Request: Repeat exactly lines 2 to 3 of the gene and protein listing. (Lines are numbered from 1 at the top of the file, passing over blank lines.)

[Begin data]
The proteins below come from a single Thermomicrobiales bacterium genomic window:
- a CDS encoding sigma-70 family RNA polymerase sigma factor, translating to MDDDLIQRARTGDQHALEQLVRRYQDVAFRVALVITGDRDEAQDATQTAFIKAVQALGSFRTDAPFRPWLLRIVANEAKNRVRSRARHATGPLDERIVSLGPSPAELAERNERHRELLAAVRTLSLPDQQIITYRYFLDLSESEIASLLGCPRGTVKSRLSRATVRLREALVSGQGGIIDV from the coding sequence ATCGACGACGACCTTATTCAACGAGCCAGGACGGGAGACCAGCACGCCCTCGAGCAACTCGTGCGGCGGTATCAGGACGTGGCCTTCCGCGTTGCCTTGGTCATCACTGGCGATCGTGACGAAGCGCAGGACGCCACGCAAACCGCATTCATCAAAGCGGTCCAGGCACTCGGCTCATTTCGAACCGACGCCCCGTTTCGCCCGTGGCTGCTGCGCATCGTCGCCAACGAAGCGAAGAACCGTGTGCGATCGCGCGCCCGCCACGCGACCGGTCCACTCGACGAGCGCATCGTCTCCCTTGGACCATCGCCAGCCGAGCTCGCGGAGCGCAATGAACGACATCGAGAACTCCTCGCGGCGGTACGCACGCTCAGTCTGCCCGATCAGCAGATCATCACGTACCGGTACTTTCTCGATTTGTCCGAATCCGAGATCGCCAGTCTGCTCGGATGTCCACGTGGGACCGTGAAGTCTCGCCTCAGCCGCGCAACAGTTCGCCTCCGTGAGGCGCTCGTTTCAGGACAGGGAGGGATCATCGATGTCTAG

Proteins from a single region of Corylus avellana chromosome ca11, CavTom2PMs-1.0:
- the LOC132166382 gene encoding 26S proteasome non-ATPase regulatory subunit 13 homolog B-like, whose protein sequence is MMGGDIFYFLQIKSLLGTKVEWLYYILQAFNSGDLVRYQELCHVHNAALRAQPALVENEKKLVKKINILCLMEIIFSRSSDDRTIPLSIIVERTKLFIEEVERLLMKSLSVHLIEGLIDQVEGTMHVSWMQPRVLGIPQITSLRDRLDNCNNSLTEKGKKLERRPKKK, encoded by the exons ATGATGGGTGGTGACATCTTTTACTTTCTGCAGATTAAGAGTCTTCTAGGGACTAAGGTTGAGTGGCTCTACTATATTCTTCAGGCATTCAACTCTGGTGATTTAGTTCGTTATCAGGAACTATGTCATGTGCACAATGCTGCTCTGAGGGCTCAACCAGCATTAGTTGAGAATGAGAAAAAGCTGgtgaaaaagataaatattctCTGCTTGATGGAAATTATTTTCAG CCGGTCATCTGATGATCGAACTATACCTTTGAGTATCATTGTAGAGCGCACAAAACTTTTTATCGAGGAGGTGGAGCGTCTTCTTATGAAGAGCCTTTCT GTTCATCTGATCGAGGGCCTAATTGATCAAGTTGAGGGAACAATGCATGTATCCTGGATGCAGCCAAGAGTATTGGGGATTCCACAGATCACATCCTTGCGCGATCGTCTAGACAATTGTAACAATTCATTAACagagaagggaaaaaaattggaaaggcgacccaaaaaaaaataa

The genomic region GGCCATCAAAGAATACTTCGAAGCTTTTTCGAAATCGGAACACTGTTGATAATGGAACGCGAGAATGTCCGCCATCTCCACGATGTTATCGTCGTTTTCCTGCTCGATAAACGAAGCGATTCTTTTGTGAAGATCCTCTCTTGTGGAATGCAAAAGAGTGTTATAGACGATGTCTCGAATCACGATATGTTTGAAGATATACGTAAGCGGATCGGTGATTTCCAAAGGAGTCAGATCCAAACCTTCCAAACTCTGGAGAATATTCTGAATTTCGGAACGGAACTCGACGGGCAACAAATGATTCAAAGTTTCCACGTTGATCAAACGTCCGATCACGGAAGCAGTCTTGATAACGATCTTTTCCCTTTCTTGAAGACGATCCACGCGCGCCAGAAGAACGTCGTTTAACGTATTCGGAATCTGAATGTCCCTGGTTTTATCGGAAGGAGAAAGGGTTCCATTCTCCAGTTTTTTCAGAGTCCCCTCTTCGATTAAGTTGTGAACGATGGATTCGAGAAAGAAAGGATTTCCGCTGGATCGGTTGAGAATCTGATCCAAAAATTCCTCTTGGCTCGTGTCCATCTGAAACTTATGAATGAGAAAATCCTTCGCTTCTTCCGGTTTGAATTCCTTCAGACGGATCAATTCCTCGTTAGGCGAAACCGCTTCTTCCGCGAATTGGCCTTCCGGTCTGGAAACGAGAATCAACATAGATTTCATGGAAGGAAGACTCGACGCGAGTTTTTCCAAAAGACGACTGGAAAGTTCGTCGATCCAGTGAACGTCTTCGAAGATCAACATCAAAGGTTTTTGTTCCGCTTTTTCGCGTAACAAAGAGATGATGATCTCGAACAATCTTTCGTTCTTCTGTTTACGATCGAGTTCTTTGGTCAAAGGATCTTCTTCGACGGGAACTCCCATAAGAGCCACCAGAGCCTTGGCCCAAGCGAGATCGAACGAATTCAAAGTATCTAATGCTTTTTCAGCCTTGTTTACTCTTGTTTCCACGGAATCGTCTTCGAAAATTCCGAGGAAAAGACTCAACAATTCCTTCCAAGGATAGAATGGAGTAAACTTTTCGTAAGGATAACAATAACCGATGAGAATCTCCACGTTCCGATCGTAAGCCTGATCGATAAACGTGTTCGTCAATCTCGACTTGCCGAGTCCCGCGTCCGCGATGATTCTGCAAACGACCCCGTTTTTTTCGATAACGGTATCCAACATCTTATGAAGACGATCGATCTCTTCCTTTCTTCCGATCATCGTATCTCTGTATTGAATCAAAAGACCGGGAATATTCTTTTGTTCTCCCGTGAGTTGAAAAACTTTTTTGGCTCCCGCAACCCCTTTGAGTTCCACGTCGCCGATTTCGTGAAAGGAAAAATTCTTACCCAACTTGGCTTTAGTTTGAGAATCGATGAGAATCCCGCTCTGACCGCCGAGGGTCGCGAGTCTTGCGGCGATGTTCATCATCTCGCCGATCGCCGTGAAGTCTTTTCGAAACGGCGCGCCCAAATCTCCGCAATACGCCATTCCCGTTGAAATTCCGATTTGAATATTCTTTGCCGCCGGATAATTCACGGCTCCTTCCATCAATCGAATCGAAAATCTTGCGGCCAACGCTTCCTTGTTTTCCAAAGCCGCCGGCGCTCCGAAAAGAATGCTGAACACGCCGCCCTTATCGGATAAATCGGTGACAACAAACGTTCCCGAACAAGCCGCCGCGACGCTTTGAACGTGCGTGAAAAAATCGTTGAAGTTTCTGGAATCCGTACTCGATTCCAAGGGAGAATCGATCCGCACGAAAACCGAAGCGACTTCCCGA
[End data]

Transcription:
- a CDS encoding sigma-70 family RNA polymerase sigma factor, translating to MDDDLIQRARTGDQHALEQLVRRYQDVAFRVALVITGDRDEAQDATQTAFIKAVQALGSFRTDAPFRPWLLRIVANEAKNRVRSRARHATGPLDERIVSLGPSPAELAERNERHRELLAAVRTLSLPDQQIITYRYFLDLSESEIASLLGCPRGTVKSRLSRATVRLREALVSGQGGIIDV from the coding sequence ATCGACGACGACCTTATTCAACGAGCCAGGACGGGAGACCAGCACGCCCTCGAGCAACTCGTGCGGCGGTATCAGGACGTGGCCTTCCGCGTTGCCTTGGTCATCACTGGCGATCGTGACGAAGCGCAGGACGCCACGCAAACCGCATTCATCAAAGCGGTCCAGGCACTCGGCTCATTTCGAACCGACGCCCCGTTTCGCCCGTGGCTGCTGCGCATCGTCGCCAACGAAGCGAAGAACCGTGTGCGATCGCGCGCCCGCCACGCGACCGGTCCACTCGACGAGCGCATCGTCTCCCTTGGACCATCGCCAGCCGAGCTCGCGGAGCGCAATGAACGACATCGAGAACTCCTCGCGGCGGTACGCACGCTCAGTCTGCCCGATCAGCAGATCATCACGTACCGGTACTTTCTCGATTTGTCCGAATCCGAGATCGCCAGTCTGCTCGGATGTCCACGTGGGACCGTGAAGTCTCGCCTCAGCCGCGCAACAGTTCGCCTCCGTGAGGCGCTCGTTTCAGGACAGGGAGGGATCATCGATGTCTAG

Proteins from a single region of Corylus avellana chromosome ca11, CavTom2PMs-1.0: